Anyone expecting the Australian Council of Social Services (ACOSS) to seriously challenge the Abbott government’s social assault on the working class would have had their hopes dashed at the peak welfare group’s “post-budget luncheon” with federal Treasurer Joe Hockey last Wednesday in Sydney.
Not a single voice was raised in anger against budget measures that will seriously impact on low-paid workers, pensioners, unemployed, the disabled and youth and drive up poverty, homelessness and other social evils. Attended by about 200 senior community and welfare sector officials, the $110 per head luncheon in a New South Wales parliamentary function room was like a congenial gathering of business colleagues politely exchanging differences over future economic strategy.
ACOSS chief executive Dr Cassandra Goldie welcomed Hockey, declaring that although ACOSS was “pleased to see” some aspects of the budget, there were others that “seem to divide us.”
Hockey told ACOSS members that the budget was based on “equality of sacrifice” and insisted that federal MPs, including the prime minister, would even have to “suffer” as a result of a short-term freeze on politicians’ pay. The government’s austerity measures, he claimed, would provide a “better future” for the next generation. No one in the audience objected.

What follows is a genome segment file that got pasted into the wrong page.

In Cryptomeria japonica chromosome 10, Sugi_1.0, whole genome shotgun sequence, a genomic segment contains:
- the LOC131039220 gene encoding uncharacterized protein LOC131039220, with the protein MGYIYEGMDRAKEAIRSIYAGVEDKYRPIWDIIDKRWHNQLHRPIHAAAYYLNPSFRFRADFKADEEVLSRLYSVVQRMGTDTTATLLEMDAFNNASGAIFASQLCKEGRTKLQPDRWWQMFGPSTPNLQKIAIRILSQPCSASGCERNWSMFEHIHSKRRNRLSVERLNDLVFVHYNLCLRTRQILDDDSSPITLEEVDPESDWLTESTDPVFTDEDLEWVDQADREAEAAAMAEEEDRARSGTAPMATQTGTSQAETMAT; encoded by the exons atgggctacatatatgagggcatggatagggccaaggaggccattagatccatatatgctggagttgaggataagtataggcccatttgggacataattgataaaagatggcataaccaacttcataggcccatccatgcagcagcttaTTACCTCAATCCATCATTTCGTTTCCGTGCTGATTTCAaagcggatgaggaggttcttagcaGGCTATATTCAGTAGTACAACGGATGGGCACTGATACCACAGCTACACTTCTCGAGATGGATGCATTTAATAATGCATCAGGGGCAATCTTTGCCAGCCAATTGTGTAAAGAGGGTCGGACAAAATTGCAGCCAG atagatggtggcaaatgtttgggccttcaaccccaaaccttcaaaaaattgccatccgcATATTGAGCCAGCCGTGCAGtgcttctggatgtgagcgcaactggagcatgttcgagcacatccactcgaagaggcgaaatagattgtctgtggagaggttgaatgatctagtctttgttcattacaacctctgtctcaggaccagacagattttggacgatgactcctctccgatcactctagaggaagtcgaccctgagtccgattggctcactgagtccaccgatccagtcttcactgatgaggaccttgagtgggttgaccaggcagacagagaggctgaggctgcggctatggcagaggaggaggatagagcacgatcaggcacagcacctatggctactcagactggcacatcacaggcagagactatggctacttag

Every budget since the late 1990s, he continued, had produced a “feeding frenzy in Canberra … Everyone comes to find what Santa Claus is going to give them.” The Abbott government, he said, were determined to end this process.
Hockey’s comments were followed by a series of polite appeals from ACOSS members. A question from National Council for Single Mothers and their Children chief executive Terese Edwards was typical.
Edwards respectfully asked the treasurer to “hit the pause button” on the budget. “I would really like to hear from you that you may reconsider.” Hockey responded, “I would love to be able to pay people to stay at home. But we can’t.”
Questions on affordable housing and youth unemployment were treated with the same contempt. The federal government should get out of public housing and unemployed youth should be prepared to travel to find work, Hockey replied.
The Q&A session concluded with Hockey hailing ACOSS members as the “unsung warriors for goodness.”